“Free The Panchen lama Now Bike Rally” was organized by the Regional Tibetan Youth Congress of Minnesota and cosponsored by the Tibetan American Foundation of Minnesota. Our sincere thanks to all other supporters including the International Campaign for Tibet, Minnesota Tibetan Women’s Association, Regional Tibetan Youth Congress of NY & NJ, Tibetan Association of NY & NJ, Tibetan Women’s Association of NY & NJ, Mike Kruimer of New Jersey, Bob Patten of the Washington DC area, Collin’s family, Tenzin Tsultrim la, Tibetan Association of Philadelphia Dechen and Lhadon la of Washington DC, Joleen Ong, professor Morton Winston, Lhundup D. Amdo la, Capital Area Tibetan Association, Buchung Tsering la director of ICT, Charlotte Oldham-Moore, Chris Fletcher, Program Associate Lucy Seefried, Jacob Coulker, Sonam Damdul & Jhampa la of Minnesota, Barbara & group, Baltimore Tibetan Dharma Center, Kalmyk center in Philadelphia and other supporters whom we met along the way.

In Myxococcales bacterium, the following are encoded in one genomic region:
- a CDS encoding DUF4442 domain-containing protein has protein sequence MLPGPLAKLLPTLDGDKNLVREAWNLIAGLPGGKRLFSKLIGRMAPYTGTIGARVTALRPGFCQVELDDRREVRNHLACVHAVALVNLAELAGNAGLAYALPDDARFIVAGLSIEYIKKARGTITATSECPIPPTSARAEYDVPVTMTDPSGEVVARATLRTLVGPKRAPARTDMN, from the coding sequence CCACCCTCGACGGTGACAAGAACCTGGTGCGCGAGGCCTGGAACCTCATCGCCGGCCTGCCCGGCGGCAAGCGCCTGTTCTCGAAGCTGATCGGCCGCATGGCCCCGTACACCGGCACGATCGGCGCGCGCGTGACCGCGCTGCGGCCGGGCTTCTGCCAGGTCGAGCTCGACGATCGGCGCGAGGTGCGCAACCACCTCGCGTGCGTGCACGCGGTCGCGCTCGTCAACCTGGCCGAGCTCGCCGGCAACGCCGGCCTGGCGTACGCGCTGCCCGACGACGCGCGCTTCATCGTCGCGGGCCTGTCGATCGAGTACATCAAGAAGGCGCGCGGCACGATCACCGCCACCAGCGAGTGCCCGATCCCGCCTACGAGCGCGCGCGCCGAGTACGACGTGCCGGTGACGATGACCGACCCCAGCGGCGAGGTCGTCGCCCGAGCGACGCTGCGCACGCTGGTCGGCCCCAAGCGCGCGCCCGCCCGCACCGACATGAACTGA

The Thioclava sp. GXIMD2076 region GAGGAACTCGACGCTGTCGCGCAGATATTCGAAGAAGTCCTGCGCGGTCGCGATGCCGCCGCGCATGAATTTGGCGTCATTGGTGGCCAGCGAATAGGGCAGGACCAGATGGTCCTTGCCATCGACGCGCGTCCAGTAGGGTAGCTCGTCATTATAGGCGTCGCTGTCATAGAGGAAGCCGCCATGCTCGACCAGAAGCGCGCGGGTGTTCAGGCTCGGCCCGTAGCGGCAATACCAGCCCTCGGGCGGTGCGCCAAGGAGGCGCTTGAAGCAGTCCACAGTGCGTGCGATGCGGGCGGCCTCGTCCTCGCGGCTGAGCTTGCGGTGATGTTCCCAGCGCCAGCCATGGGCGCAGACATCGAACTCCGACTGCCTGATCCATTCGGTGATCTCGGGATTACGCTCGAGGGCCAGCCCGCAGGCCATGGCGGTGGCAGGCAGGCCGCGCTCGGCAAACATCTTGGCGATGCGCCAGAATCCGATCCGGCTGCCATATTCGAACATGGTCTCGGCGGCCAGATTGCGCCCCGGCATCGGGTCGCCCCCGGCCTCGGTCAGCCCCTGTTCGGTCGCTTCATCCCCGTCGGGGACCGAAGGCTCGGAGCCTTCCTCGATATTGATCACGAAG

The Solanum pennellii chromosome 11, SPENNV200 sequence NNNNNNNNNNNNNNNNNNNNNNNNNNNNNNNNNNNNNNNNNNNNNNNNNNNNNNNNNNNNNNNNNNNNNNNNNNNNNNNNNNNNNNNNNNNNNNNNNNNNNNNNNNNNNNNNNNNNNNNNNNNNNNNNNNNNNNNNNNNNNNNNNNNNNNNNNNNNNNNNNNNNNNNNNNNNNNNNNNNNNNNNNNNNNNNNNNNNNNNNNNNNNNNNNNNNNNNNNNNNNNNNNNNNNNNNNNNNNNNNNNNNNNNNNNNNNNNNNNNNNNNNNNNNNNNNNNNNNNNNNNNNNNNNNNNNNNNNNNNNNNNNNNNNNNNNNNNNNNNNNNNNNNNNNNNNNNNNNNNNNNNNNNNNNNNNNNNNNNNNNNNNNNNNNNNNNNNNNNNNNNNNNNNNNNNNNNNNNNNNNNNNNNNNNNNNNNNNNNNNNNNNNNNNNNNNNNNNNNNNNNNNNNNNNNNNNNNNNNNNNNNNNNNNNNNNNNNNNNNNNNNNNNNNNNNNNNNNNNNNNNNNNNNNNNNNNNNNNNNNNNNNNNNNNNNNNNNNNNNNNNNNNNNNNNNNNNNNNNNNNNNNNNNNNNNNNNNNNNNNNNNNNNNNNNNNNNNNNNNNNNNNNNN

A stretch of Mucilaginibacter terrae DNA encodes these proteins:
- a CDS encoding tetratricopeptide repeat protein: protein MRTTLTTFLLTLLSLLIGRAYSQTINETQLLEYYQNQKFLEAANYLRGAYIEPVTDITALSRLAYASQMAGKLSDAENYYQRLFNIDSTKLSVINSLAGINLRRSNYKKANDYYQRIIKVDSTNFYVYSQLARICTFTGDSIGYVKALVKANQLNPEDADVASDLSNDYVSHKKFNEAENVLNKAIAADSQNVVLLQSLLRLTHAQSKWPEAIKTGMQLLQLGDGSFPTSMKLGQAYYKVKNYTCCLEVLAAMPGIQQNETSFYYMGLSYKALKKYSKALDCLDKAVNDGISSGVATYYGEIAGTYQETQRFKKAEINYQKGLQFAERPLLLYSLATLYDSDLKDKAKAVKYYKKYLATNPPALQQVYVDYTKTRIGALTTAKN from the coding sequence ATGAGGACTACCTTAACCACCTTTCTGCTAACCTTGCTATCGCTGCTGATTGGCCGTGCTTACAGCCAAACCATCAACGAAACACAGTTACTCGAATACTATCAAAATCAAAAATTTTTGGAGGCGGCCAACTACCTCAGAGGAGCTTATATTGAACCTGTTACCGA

Lastly, RTYC of Minnestoa would like to thank the riders for their hard work, perseverance, passion for the plight of Panchen Lama and high moral spirit.
Day 4—Monday, April 23